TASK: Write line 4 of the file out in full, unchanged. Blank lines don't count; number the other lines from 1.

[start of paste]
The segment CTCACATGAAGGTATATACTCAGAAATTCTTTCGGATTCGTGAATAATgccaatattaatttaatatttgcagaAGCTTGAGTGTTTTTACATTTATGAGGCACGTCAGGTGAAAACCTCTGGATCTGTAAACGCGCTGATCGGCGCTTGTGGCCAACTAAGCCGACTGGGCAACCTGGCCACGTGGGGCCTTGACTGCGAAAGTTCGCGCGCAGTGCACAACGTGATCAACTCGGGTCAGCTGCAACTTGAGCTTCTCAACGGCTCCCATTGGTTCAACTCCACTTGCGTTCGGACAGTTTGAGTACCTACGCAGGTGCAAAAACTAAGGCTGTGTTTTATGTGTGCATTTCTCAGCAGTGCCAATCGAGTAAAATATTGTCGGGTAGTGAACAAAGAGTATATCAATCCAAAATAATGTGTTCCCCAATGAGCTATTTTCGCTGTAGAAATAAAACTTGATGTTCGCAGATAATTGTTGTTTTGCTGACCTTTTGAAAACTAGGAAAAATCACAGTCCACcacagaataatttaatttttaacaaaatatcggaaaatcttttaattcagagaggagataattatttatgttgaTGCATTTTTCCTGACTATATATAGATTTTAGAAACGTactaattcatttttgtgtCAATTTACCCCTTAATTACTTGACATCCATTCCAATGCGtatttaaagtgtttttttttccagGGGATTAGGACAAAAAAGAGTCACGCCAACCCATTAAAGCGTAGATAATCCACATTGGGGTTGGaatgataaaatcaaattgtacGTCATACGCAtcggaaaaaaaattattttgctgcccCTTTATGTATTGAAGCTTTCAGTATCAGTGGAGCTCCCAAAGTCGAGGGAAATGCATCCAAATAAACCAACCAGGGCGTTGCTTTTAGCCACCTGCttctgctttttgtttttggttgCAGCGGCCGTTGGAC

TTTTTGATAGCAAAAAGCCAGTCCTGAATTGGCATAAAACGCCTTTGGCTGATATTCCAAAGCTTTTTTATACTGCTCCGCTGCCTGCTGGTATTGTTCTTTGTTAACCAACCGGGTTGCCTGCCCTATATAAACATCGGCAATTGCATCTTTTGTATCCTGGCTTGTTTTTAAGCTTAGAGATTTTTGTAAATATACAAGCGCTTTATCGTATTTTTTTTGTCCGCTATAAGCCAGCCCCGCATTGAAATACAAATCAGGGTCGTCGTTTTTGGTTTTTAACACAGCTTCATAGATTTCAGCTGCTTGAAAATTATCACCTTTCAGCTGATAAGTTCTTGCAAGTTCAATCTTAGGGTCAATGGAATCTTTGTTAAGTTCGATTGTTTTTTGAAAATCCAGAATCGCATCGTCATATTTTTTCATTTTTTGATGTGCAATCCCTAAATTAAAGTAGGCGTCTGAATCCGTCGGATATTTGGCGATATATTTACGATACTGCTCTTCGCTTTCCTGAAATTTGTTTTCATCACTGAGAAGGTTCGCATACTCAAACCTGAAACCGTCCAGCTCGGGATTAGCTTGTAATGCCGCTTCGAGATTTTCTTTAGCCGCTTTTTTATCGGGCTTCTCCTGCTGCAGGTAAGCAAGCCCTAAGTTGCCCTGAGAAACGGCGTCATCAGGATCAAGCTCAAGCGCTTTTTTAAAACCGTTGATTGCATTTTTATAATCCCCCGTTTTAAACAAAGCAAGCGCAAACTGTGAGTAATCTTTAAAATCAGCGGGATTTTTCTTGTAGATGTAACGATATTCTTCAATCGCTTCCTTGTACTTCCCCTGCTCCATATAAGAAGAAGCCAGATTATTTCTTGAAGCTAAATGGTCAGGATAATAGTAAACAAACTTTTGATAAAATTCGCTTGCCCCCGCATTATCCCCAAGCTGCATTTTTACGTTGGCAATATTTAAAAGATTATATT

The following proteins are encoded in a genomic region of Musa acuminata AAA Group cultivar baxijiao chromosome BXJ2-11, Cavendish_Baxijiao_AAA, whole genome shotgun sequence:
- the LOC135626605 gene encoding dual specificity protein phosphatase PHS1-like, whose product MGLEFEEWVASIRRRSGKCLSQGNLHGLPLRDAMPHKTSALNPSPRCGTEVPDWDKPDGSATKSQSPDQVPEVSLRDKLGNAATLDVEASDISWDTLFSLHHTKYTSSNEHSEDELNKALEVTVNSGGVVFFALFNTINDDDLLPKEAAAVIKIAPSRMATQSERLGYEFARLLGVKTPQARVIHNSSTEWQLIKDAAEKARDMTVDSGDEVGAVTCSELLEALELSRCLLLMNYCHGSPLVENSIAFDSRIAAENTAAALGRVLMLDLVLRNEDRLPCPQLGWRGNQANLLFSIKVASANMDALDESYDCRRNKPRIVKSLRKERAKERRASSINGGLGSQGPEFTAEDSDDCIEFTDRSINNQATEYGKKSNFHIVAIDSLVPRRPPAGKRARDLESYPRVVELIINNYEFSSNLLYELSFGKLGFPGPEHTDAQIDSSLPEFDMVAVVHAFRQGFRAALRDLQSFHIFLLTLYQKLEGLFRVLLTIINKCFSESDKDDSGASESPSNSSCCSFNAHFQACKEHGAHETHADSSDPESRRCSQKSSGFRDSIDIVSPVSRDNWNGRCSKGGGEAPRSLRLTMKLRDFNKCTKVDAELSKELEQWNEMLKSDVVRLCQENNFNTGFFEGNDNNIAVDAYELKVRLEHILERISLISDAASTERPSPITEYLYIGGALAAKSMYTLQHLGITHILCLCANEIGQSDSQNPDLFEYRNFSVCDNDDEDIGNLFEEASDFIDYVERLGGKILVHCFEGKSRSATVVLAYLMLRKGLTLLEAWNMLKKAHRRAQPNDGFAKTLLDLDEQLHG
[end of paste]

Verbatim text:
- the LOC135626605 gene encoding dual specificity protein phosphatase PHS1-like, whose product MGLEFEEWVASIRRRSGKCLSQGNLHGLPLRDAMPHKTSALNPSPRCGTEVPDWDKPDGSATKSQSPDQVPEVSLRDKLGNAATLDVEASDISWDTLFSLHHTKYTSSNEHSEDELNKALEVTVNSGGVVFFALFNTINDDDLLPKEAAAVIKIAPSRMATQSERLGYEFARLLGVKTPQARVIHNSSTEWQLIKDAAEKARDMTVDSGDEVGAVTCSELLEALELSRCLLLMNYCHGSPLVENSIAFDSRIAAENTAAALGRVLMLDLVLRNEDRLPCPQLGWRGNQANLLFSIKVASANMDALDESYDCRRNKPRIVKSLRKERAKERRASSINGGLGSQGPEFTAEDSDDCIEFTDRSINNQATEYGKKSNFHIVAIDSLVPRRPPAGKRARDLESYPRVVELIINNYEFSSNLLYELSFGKLGFPGPEHTDAQIDSSLPEFDMVAVVHAFRQGFRAALRDLQSFHIFLLTLYQKLEGLFRVLLTIINKCFSESDKDDSGASESPSNSSCCSFNAHFQACKEHGAHETHADSSDPESRRCSQKSSGFRDSIDIVSPVSRDNWNGRCSKGGGEAPRSLRLTMKLRDFNKCTKVDAELSKELEQWNEMLKSDVVRLCQENNFNTGFFEGNDNNIAVDAYELKVRLEHILERISLISDAASTERPSPITEYLYIGGALAAKSMYTLQHLGITHILCLCANEIGQSDSQNPDLFEYRNFSVCDNDDEDIGNLFEEASDFIDYVERLGGKILVHCFEGKSRSATVVLAYLMLRKGLTLLEAWNMLKKAHRRAQPNDGFAKTLLDLDEQLHG